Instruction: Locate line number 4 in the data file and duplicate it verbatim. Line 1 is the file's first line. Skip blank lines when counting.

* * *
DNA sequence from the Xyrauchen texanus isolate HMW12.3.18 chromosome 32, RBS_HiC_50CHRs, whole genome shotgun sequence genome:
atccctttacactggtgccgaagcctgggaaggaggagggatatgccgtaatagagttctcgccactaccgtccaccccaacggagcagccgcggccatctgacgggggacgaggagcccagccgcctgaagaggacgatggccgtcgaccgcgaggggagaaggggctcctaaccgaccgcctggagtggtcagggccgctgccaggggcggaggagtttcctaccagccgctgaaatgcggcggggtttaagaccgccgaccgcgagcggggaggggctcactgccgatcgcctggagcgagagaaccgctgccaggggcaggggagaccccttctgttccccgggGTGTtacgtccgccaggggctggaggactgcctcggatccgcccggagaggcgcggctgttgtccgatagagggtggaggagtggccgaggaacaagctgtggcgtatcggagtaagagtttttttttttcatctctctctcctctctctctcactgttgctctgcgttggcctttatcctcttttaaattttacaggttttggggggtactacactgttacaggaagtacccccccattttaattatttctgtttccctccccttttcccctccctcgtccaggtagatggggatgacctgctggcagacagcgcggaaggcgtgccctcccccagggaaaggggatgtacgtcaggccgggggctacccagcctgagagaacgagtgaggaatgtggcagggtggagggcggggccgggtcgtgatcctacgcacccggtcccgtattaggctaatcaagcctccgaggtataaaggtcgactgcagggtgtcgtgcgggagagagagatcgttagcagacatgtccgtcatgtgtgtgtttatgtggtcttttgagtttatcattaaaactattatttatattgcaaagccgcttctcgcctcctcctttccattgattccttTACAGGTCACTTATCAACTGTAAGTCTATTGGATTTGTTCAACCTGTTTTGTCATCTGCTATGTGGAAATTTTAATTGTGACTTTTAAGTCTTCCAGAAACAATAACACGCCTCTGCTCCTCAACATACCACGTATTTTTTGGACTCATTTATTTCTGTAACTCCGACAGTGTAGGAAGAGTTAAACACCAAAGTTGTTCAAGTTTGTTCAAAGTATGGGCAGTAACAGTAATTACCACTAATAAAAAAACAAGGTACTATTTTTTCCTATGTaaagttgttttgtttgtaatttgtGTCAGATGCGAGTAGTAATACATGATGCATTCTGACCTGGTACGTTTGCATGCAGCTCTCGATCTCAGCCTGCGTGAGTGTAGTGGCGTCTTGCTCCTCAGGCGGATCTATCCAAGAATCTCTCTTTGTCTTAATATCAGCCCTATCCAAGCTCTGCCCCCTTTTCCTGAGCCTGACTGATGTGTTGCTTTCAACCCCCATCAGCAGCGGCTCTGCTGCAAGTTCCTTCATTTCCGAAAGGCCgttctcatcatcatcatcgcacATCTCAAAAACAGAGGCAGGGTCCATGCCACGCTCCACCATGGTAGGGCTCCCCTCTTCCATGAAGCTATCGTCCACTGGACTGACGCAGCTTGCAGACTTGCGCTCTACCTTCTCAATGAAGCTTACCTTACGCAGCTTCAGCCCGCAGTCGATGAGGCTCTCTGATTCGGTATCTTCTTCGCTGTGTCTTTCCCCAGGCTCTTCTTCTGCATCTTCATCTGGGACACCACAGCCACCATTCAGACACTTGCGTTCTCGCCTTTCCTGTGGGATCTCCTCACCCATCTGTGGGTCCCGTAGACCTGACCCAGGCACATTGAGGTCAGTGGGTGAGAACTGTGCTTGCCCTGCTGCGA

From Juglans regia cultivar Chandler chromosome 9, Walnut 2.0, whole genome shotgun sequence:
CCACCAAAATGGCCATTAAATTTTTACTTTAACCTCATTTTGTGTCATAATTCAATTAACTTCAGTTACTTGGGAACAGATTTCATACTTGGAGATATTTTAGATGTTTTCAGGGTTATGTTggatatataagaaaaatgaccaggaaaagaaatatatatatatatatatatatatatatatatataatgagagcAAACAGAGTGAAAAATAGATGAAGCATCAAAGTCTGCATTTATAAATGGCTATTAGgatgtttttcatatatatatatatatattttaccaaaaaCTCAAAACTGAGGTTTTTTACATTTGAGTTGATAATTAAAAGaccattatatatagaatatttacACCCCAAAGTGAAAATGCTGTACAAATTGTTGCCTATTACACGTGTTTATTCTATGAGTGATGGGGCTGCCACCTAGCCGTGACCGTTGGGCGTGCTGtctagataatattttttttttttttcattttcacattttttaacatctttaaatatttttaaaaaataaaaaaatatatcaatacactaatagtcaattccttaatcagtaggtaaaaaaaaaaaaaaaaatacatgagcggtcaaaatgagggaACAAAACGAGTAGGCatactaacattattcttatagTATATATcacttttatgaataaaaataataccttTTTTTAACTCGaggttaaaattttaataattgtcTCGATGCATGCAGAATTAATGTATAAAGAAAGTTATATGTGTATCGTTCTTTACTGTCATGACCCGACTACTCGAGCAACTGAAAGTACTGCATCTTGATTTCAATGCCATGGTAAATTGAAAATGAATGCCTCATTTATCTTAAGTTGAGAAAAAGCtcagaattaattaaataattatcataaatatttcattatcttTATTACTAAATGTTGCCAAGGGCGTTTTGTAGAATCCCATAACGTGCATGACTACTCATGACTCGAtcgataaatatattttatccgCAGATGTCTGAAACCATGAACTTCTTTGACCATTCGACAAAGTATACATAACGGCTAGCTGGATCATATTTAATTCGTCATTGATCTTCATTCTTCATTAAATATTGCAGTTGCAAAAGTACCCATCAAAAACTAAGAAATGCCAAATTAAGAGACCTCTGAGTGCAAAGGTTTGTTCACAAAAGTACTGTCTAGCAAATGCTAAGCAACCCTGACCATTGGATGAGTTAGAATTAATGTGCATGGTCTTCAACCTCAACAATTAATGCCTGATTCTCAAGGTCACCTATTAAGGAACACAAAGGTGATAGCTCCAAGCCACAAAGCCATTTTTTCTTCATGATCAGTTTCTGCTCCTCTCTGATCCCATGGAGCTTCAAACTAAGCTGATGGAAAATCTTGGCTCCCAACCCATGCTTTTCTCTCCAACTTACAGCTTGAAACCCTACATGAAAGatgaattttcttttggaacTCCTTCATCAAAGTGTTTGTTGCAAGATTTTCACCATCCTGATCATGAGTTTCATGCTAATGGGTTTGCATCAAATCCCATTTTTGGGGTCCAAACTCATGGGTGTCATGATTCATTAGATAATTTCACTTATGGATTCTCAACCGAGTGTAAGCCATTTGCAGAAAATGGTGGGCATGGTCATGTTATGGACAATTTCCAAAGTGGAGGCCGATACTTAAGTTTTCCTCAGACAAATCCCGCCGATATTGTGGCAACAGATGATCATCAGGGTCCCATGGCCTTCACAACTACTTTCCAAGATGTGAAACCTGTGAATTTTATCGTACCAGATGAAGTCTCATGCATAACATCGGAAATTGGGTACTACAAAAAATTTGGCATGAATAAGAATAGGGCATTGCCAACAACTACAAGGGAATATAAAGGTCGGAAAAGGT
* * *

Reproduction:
CCACCAAAATGGCCATTAAATTTTTACTTTAACCTCATTTTGTGTCATAATTCAATTAACTTCAGTTACTTGGGAACAGATTTCATACTTGGAGATATTTTAGATGTTTTCAGGGTTATGTTggatatataagaaaaatgaccaggaaaagaaatatatatatatatatatatatatatatatatataatgagagcAAACAGAGTGAAAAATAGATGAAGCATCAAAGTCTGCATTTATAAATGGCTATTAGgatgtttttcatatatatatatatatattttaccaaaaaCTCAAAACTGAGGTTTTTTACATTTGAGTTGATAATTAAAAGaccattatatatagaatatttacACCCCAAAGTGAAAATGCTGTACAAATTGTTGCCTATTACACGTGTTTATTCTATGAGTGATGGGGCTGCCACCTAGCCGTGACCGTTGGGCGTGCTGtctagataatattttttttttttttcattttcacattttttaacatctttaaatatttttaaaaaataaaaaaatatatcaatacactaatagtcaattccttaatcagtaggtaaaaaaaaaaaaaaaaatacatgagcggtcaaaatgagggaACAAAACGAGTAGGCatactaacattattcttatagTATATATcacttttatgaataaaaataataccttTTTTTAACTCGaggttaaaattttaataattgtcTCGATGCATGCAGAATTAATGTATAAAGAAAGTTATATGTGTATCGTTCTTTACTGTCATGACCCGACTACTCGAGCAACTGAAAGTACTGCATCTTGATTTCAATGCCATGGTAAATTGAAAATGAATGCCTCATTTATCTTAAGTTGAGAAAAAGCtcagaattaattaaataattatcataaatatttcattatcttTATTACTAAATGTTGCCAAGGGCGTTTTGTAGAATCCCATAACGTGCATGACTACTCATGACTCGAtcgataaatatattttatccgCAGATGTCTGAAACCATGAACTTCTTTGACCATTCGACAAAGTATACATAACGGCTAGCTGGATCATATTTAATTCGTCATTGATCTTCATTCTTCATTAAATATTGCAGTTGCAAAAGTACCCATCAAAAACTAAGAAATGCCAAATTAAGAGACCTCTGAGTGCAAAGGTTTGTTCACAAAAGTACTGTCTAGCAAATGCTAAGCAACCCTGACCATTGGATGAGTTAGAATTAATGTGCATGGTCTTCAACCTCAACAATTAATGCCTGATTCTCAAGGTCACCTATTAAGGAACACAAAGGTGATAGCTCCAAGCCACAAAGCCATTTTTTCTTCATGATCAGTTTCTGCTCCTCTCTGATCCCATGGAGCTTCAAACTAAGCTGATGGAAAATCTTGGCTCCCAACCCATGCTTTTCTCTCCAACTTACAGCTTGAAACCCTACATGAAAGatgaattttcttttggaacTCCTTCATCAAAGTGTTTGTTGCAAGATTTTCACCATCCTGATCATGAGTTTCATGCTAATGGGTTTGCATCAAATCCCATTTTTGGGGTCCAAACTCATGGGTGTCATGATTCATTAGATAATTTCACTTATGGATTCTCAACCGAGTGTAAGCCATTTGCAGAAAATGGTGGGCATGGTCATGTTATGGACAATTTCCAAAGTGGAGGCCGATACTTAAGTTTTCCTCAGACAAATCCCGCCGATATTGTGGCAACAGATGATCATCAGGGTCCCATGGCCTTCACAACTACTTTCCAAGATGTGAAACCTGTGAATTTTATCGTACCAGATGAAGTCTCATGCATAACATCGGAAATTGGGTACTACAAAAAATTTGGCATGAATAAGAATAGGGCATTGCCAACAACTACAAGGGAATATAAAGGTCGGAAAAGGT